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RE: st: a problem on convergence of mle

From   "Maarten Buis" <>
To   <>
Subject   RE: st: a problem on convergence of mle
Date   Wed, 18 Oct 2006 10:23:38 +0200

Jian Zhang:
It seems that you have faithfully copied equation 11 to `lnf', however I could 
not find where `g' came from. 

One simplification that could make it easier for Stata to find the maximum is 
possible: -1/2*ln((`sigma')^2) = -1/2*2*ln(`sigma') = -ln(`sigma')

If you are confident the likelihood equation is correct, than using the 
difficult option when calling -ml maximize- can sometimes help. See 
-help maximize- for more on this option.


Maarten L. Buis
Department of Social Research Methodology 
Vrije Universiteit Amsterdam 
Boelelaan 1081 
1081 HV Amsterdam 
The Netherlands

visiting adress:
Buitenveldertselaan 3 (Metropolitan), room Z434 

+31 20 5986715

--- Jian Zhang wrote:
My loglikelihood function comes from equation 11 of the paper by Carroll,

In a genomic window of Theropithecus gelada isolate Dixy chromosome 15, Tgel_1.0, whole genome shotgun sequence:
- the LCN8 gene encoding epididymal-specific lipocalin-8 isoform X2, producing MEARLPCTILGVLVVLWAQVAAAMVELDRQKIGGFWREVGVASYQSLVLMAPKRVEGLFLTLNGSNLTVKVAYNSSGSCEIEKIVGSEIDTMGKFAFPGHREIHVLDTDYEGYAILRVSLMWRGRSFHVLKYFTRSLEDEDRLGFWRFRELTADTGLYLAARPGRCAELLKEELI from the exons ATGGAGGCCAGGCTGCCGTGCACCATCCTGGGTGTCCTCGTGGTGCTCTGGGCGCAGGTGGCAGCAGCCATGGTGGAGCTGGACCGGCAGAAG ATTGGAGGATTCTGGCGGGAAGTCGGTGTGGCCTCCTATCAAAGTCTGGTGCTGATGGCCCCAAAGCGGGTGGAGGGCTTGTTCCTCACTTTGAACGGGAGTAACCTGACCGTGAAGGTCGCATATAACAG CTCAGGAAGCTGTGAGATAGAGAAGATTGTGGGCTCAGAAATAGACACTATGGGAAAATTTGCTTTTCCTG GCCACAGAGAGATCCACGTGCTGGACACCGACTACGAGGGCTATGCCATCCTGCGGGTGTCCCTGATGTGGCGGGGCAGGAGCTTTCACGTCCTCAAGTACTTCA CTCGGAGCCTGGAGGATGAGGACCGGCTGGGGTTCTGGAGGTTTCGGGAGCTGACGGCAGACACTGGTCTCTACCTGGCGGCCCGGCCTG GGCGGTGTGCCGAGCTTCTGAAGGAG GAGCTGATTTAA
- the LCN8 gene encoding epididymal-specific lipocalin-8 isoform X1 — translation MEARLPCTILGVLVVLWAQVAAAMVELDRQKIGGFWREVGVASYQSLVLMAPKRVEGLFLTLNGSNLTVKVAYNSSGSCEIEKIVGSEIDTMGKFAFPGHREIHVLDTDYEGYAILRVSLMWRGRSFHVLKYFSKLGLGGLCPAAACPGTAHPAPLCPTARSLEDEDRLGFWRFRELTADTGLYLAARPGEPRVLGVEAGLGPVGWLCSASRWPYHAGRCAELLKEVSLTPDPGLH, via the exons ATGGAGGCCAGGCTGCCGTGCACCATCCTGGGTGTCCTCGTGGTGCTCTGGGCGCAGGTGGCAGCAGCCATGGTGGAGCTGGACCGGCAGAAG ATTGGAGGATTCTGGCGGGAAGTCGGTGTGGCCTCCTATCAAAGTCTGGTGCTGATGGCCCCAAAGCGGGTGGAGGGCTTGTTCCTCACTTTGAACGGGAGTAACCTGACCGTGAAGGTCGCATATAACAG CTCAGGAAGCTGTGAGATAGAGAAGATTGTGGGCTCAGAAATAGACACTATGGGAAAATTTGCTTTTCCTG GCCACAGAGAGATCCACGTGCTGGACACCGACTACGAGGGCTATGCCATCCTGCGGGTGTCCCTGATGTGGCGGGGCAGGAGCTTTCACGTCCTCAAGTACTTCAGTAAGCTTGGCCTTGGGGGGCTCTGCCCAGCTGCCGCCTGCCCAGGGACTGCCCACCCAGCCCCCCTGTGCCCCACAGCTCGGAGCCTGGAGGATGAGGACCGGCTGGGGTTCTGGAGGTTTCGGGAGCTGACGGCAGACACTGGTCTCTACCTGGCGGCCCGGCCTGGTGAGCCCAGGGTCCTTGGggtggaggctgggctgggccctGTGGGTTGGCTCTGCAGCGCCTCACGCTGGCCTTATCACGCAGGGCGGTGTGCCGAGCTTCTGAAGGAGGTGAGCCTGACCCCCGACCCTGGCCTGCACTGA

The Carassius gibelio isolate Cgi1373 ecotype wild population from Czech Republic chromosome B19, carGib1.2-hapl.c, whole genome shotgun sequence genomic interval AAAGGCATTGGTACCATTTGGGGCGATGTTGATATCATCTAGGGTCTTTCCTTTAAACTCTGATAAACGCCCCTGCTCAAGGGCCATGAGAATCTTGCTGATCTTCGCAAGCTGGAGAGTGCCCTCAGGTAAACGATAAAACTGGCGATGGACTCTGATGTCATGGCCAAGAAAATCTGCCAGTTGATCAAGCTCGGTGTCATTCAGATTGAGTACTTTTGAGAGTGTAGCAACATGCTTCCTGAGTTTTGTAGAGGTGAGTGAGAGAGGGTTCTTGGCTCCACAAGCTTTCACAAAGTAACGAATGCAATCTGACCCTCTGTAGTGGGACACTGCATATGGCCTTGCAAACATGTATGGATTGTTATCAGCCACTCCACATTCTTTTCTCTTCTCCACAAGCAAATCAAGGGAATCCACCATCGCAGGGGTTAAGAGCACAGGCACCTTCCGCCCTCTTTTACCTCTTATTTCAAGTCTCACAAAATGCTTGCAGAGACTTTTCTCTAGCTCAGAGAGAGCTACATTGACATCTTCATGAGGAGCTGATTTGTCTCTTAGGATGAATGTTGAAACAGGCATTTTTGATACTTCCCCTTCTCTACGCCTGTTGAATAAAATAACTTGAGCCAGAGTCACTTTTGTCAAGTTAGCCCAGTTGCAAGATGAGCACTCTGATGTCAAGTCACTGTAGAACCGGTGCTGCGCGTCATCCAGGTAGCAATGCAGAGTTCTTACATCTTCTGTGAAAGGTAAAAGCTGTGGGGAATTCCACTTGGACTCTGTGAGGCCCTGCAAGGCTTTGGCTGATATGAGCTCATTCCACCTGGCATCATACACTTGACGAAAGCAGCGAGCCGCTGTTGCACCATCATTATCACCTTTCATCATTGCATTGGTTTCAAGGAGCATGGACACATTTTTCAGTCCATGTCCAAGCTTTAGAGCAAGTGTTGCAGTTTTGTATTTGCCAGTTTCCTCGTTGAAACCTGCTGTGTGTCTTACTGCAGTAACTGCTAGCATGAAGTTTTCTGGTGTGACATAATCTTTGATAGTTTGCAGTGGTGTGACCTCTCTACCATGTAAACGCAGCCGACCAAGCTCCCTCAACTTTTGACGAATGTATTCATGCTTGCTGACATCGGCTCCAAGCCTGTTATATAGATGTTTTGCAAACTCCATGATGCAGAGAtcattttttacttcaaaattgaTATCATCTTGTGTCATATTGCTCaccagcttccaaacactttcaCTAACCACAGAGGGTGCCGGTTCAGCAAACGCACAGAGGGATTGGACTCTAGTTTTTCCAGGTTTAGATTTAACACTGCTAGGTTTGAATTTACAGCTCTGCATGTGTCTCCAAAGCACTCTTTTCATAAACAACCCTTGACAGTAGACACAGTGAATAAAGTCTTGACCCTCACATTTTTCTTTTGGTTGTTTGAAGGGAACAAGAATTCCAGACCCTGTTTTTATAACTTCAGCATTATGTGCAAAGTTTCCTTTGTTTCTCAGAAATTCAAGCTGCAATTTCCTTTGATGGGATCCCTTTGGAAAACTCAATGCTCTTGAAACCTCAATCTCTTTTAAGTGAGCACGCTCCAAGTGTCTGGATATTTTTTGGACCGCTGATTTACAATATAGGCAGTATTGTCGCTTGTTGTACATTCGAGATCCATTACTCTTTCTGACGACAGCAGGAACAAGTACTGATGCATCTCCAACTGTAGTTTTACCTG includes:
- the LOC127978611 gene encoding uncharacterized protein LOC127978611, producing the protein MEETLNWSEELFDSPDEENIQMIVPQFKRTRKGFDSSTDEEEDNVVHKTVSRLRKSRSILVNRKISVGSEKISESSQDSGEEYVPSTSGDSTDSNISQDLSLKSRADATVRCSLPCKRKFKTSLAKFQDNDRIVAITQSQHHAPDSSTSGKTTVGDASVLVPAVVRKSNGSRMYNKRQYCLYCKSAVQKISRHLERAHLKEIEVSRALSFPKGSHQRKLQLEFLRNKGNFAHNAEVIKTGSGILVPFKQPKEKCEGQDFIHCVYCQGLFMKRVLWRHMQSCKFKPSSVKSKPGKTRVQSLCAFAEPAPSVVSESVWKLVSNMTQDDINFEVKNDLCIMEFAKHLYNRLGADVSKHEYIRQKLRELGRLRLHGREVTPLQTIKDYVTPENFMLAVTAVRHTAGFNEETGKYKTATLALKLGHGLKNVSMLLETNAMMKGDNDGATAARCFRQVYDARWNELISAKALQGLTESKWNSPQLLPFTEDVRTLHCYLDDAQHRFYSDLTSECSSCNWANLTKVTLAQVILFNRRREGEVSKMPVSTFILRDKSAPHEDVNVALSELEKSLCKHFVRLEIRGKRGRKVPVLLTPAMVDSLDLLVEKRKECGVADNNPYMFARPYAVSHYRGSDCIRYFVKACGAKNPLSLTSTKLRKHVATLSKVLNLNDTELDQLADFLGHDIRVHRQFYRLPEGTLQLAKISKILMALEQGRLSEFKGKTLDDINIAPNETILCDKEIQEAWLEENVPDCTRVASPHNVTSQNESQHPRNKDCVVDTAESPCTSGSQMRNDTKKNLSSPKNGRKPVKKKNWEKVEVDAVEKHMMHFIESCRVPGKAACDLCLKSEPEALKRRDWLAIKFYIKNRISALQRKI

Dynan and Krane in Review of Economics and Statistics 85(3) 2003,
Here is the program I wrote for the loglikelihood function for equation 11 in their paper.

capture program drop transform1
program transform1
        version 9.2
        args lnf xb sigma theta
        tempvar g
        quietly {
                gen double `g'=(ln(`theta'*$ML_y1+sqrt((`theta')^2*($ML_y1)^2+1)))/`theta'
                replace `lnf'=-1/2*ln((`sigma')^2)-1/2*1/((`sigma')^2)*(`g'-`xb')^2 ///
ml model lf transform1 (dependent variable=independent variable ....) /sigma /theta, robust
ml maximize

When I used the whole sample, the loglikelihood didn't converge.  But when I used a subsample, 
it in fact converged.  Thus it seems to me that the log likelihood function is fine.

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